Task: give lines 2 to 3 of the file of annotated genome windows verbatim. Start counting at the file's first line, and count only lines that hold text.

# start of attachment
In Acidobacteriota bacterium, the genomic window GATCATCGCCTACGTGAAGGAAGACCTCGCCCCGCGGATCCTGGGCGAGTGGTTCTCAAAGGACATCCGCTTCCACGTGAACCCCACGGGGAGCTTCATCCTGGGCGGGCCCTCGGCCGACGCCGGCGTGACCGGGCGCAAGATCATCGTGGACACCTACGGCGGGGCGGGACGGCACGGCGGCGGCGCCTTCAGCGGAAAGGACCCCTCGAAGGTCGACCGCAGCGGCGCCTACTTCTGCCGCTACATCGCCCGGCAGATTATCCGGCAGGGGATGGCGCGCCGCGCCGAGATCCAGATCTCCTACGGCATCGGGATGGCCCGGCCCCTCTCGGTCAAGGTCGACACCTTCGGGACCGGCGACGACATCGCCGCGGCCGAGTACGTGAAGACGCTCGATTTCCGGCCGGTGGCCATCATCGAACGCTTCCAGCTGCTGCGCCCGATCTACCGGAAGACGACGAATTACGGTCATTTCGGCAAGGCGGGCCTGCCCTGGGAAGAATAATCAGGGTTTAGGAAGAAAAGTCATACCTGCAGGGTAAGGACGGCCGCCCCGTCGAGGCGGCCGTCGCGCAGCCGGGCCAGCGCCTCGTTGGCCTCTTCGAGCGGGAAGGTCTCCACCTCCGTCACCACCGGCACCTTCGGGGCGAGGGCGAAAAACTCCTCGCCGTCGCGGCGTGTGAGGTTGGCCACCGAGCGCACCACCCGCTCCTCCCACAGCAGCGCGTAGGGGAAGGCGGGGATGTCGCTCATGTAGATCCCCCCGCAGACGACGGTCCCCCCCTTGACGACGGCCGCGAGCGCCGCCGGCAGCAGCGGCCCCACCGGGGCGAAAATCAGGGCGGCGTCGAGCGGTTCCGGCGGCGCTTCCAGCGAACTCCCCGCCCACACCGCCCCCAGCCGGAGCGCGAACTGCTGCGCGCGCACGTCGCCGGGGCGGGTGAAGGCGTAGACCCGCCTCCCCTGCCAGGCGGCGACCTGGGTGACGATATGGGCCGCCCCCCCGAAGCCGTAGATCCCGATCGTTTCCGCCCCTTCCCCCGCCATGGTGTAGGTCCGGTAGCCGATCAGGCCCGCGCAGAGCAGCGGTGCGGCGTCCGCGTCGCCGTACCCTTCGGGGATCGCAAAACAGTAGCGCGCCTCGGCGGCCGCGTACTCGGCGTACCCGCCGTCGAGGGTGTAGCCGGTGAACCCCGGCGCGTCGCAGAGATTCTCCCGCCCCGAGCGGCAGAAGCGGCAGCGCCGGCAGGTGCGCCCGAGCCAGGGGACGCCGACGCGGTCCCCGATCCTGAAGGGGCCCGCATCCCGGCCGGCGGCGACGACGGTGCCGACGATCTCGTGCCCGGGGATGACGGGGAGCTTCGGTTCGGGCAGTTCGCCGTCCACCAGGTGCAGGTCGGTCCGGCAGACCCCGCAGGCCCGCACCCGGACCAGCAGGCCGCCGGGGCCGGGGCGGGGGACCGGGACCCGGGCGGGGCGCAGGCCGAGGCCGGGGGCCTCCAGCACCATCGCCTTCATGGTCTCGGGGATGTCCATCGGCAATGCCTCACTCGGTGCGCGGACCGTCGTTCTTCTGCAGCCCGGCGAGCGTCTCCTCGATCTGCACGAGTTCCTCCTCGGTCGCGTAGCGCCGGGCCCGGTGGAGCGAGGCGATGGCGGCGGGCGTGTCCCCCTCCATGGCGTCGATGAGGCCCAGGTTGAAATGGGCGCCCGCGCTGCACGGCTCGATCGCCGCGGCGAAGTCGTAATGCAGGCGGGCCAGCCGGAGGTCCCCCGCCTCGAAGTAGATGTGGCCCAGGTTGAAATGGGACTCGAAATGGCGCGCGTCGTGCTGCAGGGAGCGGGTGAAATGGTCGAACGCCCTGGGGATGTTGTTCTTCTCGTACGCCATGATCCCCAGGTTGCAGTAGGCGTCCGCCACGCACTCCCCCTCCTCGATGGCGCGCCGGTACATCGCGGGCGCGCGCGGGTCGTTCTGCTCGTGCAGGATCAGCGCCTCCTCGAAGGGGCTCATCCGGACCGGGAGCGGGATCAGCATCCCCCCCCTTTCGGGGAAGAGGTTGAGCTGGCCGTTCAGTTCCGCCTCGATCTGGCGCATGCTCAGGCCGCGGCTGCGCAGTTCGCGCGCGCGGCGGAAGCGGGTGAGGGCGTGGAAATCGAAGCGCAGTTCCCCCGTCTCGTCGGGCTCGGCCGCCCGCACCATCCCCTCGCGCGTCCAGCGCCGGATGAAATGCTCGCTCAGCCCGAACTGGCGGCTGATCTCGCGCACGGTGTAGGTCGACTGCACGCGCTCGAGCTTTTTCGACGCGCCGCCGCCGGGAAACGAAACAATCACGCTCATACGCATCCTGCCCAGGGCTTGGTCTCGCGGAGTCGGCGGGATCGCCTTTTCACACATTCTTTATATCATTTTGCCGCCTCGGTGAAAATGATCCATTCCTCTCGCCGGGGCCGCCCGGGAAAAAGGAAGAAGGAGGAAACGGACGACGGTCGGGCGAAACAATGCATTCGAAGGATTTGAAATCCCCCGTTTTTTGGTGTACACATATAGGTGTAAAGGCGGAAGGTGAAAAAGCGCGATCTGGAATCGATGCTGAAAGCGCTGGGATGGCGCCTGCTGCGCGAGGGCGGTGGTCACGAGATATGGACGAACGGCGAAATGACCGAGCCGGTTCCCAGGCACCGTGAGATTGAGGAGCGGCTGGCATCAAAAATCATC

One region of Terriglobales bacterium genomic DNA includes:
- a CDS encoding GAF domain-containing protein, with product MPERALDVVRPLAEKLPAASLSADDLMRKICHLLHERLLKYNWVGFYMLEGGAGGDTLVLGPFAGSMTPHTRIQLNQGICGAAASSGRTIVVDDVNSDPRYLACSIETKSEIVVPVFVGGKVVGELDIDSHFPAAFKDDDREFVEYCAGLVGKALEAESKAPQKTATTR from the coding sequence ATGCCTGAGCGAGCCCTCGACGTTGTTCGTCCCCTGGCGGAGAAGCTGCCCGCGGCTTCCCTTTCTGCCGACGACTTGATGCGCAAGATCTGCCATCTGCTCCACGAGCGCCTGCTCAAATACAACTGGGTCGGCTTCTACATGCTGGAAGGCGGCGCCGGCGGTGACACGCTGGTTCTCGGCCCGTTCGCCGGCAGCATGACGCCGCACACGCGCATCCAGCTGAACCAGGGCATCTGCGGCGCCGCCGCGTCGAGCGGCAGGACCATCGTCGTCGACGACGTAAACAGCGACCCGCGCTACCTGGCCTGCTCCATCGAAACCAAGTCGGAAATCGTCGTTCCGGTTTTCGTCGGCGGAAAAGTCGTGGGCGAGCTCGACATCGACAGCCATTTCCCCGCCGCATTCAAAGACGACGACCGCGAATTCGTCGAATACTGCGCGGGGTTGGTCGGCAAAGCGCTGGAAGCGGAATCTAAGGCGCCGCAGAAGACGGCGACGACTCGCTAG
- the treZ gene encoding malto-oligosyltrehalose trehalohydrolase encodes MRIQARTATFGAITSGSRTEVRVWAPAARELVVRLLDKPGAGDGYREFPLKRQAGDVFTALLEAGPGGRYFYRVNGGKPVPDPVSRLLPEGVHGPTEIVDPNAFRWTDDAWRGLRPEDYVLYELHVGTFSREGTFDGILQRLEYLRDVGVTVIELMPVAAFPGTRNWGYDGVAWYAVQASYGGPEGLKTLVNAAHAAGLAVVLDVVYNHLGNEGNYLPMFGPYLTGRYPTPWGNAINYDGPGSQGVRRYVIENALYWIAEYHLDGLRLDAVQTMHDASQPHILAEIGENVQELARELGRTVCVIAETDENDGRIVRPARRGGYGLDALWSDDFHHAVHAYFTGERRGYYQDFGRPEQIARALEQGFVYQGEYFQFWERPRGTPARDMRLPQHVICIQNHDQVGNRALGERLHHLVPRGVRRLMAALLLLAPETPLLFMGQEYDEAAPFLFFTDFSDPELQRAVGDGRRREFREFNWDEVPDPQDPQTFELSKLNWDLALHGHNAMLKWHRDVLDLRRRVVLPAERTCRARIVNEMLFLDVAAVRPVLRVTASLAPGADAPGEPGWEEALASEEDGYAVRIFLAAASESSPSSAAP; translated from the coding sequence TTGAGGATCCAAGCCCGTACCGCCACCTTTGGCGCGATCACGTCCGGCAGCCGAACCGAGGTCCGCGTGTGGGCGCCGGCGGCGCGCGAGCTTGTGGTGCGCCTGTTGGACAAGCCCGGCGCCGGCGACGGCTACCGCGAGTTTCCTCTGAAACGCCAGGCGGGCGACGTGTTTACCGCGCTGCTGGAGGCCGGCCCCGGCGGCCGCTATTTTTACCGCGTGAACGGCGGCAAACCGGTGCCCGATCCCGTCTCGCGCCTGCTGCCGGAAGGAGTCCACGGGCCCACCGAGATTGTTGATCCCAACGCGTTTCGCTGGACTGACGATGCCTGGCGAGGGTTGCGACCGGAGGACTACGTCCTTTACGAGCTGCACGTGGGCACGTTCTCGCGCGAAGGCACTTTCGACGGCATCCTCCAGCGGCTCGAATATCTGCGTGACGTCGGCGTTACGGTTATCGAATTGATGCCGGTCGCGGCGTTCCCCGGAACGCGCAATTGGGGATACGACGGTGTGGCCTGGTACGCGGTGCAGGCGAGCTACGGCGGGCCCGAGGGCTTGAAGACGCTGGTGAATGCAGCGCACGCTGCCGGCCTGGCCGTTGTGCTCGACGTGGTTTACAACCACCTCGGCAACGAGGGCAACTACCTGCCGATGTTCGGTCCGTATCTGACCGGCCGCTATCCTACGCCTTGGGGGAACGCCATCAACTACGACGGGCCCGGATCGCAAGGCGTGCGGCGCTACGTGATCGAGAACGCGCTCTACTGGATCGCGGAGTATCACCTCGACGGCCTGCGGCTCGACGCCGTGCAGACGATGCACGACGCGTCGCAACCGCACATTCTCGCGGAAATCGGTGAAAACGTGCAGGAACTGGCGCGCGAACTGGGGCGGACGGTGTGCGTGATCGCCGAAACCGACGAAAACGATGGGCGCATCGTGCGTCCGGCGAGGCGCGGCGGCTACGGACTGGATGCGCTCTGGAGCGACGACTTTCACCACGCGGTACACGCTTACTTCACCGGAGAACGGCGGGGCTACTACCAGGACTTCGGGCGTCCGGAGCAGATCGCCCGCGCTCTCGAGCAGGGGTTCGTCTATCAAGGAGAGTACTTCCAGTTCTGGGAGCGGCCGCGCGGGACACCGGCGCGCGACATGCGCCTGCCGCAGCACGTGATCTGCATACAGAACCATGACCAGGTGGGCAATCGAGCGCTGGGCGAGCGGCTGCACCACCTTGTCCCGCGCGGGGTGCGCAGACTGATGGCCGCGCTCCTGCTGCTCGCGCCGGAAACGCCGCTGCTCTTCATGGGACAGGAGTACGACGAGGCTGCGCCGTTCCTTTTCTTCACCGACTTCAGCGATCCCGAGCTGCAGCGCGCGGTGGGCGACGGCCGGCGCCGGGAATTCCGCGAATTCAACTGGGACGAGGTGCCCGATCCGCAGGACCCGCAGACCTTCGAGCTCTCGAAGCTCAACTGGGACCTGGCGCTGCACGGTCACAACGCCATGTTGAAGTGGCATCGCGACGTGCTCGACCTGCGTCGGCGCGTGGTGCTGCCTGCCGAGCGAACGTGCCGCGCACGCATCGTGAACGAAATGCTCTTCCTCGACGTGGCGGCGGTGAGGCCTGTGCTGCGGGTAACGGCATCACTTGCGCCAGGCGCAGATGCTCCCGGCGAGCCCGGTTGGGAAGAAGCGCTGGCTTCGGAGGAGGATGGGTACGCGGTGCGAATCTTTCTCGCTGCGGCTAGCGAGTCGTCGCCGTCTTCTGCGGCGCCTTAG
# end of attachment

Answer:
One region of Terriglobales bacterium genomic DNA includes:
- a CDS encoding GAF domain-containing protein, with product MPERALDVVRPLAEKLPAASLSADDLMRKICHLLHERLLKYNWVGFYMLEGGAGGDTLVLGPFAGSMTPHTRIQLNQGICGAAASSGRTIVVDDVNSDPRYLACSIETKSEIVVPVFVGGKVVGELDIDSHFPAAFKDDDREFVEYCAGLVGKALEAESKAPQKTATTR from the coding sequence ATGCCTGAGCGAGCCCTCGACGTTGTTCGTCCCCTGGCGGAGAAGCTGCCCGCGGCTTCCCTTTCTGCCGACGACTTGATGCGCAAGATCTGCCATCTGCTCCACGAGCGCCTGCTCAAATACAACTGGGTCGGCTTCTACATGCTGGAAGGCGGCGCCGGCGGTGACACGCTGGTTCTCGGCCCGTTCGCCGGCAGCATGACGCCGCACACGCGCATCCAGCTGAACCAGGGCATCTGCGGCGCCGCCGCGTCGAGCGGCAGGACCATCGTCGTCGACGACGTAAACAGCGACCCGCGCTACCTGGCCTGCTCCATCGAAACCAAGTCGGAAATCGTCGTTCCGGTTTTCGTCGGCGGAAAAGTCGTGGGCGAGCTCGACATCGACAGCCATTTCCCCGCCGCATTCAAAGACGACGACCGCGAATTCGTCGAATACTGCGCGGGGTTGGTCGGCAAAGCGCTGGAAGCGGAATCTAAGGCGCCGCAGAAGACGGCGACGACTCGCTAG